Cox has alleged some communications that fall within the scope of absolute privilege and are thus immune from suit and others that are not protected by the privilege and thus, actionable. Within the privilege are any statements made by Randazza during the course of, or in anticipation of, judicial proceedings. This includes any statements made by Randazza in court documents filed in this case or as an amicus curiae participant in the Obsidian Finance Group, LLC v. Cox  Ninth Circuit appeal. Therefore, to the extent that Cox's defamation claim is based on those litigationrelated statements, it is barred by the litigation privilege and must be dismissed.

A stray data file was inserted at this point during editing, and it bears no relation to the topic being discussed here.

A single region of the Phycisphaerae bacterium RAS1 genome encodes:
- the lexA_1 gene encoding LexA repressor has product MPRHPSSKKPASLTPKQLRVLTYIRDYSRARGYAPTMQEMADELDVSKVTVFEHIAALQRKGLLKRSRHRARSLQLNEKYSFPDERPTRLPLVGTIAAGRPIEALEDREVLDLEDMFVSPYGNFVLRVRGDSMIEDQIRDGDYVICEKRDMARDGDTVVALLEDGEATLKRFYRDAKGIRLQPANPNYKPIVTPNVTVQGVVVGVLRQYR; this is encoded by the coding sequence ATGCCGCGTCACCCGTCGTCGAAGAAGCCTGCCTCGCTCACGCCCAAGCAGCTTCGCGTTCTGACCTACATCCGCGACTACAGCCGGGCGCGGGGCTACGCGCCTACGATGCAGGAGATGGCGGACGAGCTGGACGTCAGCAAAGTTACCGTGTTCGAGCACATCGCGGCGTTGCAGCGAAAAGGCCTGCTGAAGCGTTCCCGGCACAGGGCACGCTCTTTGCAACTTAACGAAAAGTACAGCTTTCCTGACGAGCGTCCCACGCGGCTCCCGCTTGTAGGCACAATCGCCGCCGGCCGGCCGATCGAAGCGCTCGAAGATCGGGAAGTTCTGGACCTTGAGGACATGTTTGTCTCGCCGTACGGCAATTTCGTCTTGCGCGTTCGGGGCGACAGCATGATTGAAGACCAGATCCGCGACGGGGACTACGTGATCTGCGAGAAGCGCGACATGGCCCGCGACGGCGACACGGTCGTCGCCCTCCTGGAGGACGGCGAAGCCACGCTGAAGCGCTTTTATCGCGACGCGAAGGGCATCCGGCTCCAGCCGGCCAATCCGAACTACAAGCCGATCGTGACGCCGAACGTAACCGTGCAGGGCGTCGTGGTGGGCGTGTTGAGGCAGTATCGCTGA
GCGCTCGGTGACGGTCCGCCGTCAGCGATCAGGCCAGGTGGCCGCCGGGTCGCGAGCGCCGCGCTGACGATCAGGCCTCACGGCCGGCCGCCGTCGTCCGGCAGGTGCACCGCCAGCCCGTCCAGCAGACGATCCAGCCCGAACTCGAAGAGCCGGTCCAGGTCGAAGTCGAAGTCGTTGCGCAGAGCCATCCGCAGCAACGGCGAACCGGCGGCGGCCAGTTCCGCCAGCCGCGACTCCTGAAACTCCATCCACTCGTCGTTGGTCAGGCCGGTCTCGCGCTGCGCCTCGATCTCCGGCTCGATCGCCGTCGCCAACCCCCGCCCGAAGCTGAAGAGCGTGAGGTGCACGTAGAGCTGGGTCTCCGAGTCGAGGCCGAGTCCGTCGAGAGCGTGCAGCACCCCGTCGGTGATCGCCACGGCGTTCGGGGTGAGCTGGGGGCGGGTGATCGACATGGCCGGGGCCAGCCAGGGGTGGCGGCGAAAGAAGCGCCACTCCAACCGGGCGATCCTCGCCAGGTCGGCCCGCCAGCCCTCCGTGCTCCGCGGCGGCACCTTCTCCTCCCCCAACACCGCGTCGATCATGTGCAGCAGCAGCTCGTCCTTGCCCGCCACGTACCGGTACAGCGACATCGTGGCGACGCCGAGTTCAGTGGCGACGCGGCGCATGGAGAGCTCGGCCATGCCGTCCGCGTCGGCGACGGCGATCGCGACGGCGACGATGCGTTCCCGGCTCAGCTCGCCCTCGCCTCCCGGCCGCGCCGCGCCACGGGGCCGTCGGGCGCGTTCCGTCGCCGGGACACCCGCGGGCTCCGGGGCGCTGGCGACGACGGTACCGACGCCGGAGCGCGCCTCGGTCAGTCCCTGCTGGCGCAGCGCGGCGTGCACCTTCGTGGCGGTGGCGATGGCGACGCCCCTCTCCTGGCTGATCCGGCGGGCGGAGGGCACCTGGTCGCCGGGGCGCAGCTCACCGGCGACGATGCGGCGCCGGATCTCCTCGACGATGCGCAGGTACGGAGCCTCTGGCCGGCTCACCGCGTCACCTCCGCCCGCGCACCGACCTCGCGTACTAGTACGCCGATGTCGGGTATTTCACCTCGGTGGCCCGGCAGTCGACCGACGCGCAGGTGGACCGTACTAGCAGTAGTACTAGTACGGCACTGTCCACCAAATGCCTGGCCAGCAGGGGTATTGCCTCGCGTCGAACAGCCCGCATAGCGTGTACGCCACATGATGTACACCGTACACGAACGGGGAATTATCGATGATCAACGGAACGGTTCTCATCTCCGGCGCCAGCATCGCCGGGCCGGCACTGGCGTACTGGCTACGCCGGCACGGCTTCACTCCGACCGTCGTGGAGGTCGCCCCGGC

Randazza urges the Court to find that any statement by an attorney, regardless of whether it was made in the context of litigation would be absolutely privileged so long as the statement was tangentially related to some ongoing litigation. Randazza's interpretation is overly broad and unsupported by legal authority. Although the Nevada Supreme Court directs that the privilege be construed "quite broadly, " there are specific limitations on that broad reading: the statements must be made by an attorney attempting "to obtain justice for their clients" or non-lawyer parties to the litigation. Cox has also alleges that Randazza made the subject comments to Obsidian Finance Group, LLC's attorney David Aman,  Journalist Kashmir Hill,  and NPR host Bob Garfield outside of litigation when he was a stranger to the Obsidian Finance Group, LLC v. Cox litigation and months before this lawsuit began. Randazza has not demonstrated that his statements in this regard and to these audiences are protected by the litigation privilege. Therefore, Cox's first cause of action for defamation shall proceed on the allegations in her counterclaim except those related to statements made in anticipation of or during the course of this litigation or Randazza's participation as an amicus party in the Obsidian appeal.